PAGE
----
Jailed Russian opposition leader Alexei Navalny found in a brutal Arctic jail weeks after disappearance

The most prominent foe of Russian president Vladimir Putin has been located at a prison colony above the Arctic Circle

Tara Cobham
Tuesday 26 December 2023 03:21 GMT
Comments
The man who took on Putin: Who is Alexei Navalny?

Jailed Russian opposition leader Alexei Navalny has been found weeks after he disappeared, his associates said on Monday.

Mr Navalny, the most prominent foe of Russian president Vladimir Putin, has been discovered at a prison colony above the Arctic Circle nearly three weeks after contact with him was lost, his spokesperson, Kira Yarmysh, said on X, formerly Twitter.

Mr Navalny is serving a 19-year sentence on charges of extremism. He was previously imprisoned in the Vladimir region of central Russia, about 230km (140 miles) east of Moscow, but his lawyers said they had not been able to reach him since 6 December.

Alexei Navalny has been in prison since returning to Russia in 2021 (Getty)

Ms Yarmysh said he had been located in a prison colony in the town of Kharp, in the Yamalo-Nenetsk region, about 1,900km (1,200 miles) northeast of Moscow. The region is notorious for its long and severe winters; the town is near Vorkuta, whose coal mines were among the harshest within the Soviet Gulag prison camp system.

“It is almost impossible to get to this colony; it is almost impossible to even send letters there. This is the highest possible level of isolation from the world,” Mr Navalny’s chief strategist, Leonid Volkov, said on X.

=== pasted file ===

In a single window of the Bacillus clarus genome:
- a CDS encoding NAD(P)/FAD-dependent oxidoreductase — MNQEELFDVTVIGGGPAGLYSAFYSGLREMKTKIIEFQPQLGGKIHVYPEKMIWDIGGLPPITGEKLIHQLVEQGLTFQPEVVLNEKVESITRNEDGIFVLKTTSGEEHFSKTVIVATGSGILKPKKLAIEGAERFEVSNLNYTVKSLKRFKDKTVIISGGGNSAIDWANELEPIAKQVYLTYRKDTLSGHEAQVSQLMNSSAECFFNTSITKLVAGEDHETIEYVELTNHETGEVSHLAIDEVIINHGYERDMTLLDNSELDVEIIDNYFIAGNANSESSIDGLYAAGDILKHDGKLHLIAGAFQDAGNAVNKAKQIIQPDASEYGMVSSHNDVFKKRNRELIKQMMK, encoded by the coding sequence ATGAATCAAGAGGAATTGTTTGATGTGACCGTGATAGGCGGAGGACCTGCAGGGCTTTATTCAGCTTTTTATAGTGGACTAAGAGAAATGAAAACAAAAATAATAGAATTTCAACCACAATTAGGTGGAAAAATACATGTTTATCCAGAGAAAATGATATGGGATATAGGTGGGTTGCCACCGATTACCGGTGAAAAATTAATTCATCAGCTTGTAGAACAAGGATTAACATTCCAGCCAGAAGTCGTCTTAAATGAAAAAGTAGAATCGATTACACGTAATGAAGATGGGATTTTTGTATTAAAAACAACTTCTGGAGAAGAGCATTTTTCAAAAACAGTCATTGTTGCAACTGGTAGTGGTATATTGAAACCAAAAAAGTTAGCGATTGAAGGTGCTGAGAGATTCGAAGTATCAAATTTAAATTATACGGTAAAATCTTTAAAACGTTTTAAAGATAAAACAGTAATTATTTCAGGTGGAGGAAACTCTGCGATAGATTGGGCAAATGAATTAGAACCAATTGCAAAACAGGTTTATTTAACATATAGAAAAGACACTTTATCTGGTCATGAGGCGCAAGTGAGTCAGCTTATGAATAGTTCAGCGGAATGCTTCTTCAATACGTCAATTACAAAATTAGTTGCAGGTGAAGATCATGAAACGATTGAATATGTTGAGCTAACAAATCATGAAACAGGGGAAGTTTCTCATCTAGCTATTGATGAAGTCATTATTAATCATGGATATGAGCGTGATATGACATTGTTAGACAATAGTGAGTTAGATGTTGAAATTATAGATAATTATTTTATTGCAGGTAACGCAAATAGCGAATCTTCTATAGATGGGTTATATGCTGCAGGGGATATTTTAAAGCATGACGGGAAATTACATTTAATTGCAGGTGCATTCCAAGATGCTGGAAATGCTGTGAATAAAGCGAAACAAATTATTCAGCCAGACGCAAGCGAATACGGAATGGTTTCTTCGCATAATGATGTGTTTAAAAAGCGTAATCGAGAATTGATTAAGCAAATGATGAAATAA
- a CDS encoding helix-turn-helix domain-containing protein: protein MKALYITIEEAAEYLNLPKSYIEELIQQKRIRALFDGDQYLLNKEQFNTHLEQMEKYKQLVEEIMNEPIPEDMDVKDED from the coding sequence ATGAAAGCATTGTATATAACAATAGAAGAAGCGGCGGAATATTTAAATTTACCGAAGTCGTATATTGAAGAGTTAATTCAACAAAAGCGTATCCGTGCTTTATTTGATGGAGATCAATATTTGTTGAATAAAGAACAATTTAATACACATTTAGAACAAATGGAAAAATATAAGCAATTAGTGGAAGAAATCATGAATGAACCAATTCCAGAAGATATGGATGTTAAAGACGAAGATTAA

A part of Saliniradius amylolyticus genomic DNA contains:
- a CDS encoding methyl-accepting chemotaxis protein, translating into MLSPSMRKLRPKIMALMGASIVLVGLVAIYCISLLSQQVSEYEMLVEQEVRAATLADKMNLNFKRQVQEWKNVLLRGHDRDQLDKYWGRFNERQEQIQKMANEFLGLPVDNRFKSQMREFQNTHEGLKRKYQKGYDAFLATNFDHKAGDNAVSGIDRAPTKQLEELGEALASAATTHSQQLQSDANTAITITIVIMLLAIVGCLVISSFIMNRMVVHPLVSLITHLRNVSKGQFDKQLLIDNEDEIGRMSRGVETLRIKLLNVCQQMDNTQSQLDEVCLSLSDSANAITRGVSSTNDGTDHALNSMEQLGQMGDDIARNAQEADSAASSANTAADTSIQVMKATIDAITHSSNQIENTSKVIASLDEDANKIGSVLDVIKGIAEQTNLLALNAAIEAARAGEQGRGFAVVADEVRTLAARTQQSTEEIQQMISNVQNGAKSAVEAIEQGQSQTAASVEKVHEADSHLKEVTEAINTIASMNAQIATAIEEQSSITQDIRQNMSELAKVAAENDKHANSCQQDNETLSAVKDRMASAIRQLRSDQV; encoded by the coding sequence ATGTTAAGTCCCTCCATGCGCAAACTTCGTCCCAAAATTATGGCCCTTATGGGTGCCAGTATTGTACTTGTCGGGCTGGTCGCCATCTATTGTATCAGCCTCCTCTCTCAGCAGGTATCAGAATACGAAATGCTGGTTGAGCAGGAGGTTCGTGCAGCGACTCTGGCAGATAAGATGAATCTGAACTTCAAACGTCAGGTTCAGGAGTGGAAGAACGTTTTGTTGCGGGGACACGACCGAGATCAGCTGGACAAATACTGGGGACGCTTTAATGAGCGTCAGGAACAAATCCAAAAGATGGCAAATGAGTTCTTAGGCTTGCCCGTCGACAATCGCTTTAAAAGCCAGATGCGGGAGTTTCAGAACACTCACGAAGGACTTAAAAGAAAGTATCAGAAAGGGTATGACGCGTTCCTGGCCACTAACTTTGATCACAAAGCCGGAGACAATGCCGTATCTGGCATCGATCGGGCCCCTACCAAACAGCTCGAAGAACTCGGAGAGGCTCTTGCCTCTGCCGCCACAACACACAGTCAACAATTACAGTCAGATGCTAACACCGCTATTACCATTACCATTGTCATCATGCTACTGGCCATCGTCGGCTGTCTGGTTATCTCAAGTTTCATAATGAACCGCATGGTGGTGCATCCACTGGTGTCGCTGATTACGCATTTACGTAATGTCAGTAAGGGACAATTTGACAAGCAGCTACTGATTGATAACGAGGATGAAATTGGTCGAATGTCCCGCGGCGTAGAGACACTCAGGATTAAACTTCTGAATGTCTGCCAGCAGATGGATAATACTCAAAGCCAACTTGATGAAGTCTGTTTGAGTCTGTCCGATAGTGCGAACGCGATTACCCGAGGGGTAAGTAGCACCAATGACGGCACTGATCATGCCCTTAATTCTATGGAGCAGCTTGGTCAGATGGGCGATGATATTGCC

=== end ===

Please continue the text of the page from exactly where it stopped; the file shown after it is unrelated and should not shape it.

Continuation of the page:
Alexei Navalny is the most prominent foe of Russian president Vladimir Putin (AP)

Transfers within Russia’s prison system are shrouded in secrecy, and inmates can disappear from contact for several weeks. Mr Navalny’s team was particularly alarmed when he could not be found, because he had been ill and was reportedly being denied food and kept in an unventilated cell.

Supporters believed he was being deliberately hidden after Mr Putin announced his intention to stand in Russia’s forthcoming presidential election, which will take place in March 2024. While Mr Putin’s re-election is all but certain, given his overwhelming control over the country’s political scene and a widening crackdown on dissent, Mr Navalny’s supporters and other critics hope to use the campaign to erode public support for the Russian leader and his military action in Ukraine.

Protesters show their support for Navalny on his 47th birthday earlier this year outside the Russian embassy in London (AFP via Getty)

Mr Navalny has been behind bars in Russia since January 2021, when he returned to Moscow from Germany, where he had been recuperating after being poisoned with a nerve agent – an incident he blamed on the Kremlin. Before his arrest, he campaigned against official corruption and organised major anti-Kremlin protests. He has since been sentenced to three prison terms, and spent months in isolation in Penal Colony No 6 for alleged minor infractions.

Mr Navalny has rejected all charges against him, describing them as politically motivated.

Join our commenting forum

Join thought-provoking conversations, follow other Independent readers and see their replies

Comments

Thank you for registering

Please refresh the page or navigate to another page on the site to be automatically logged inPlease refresh your browser to be logged in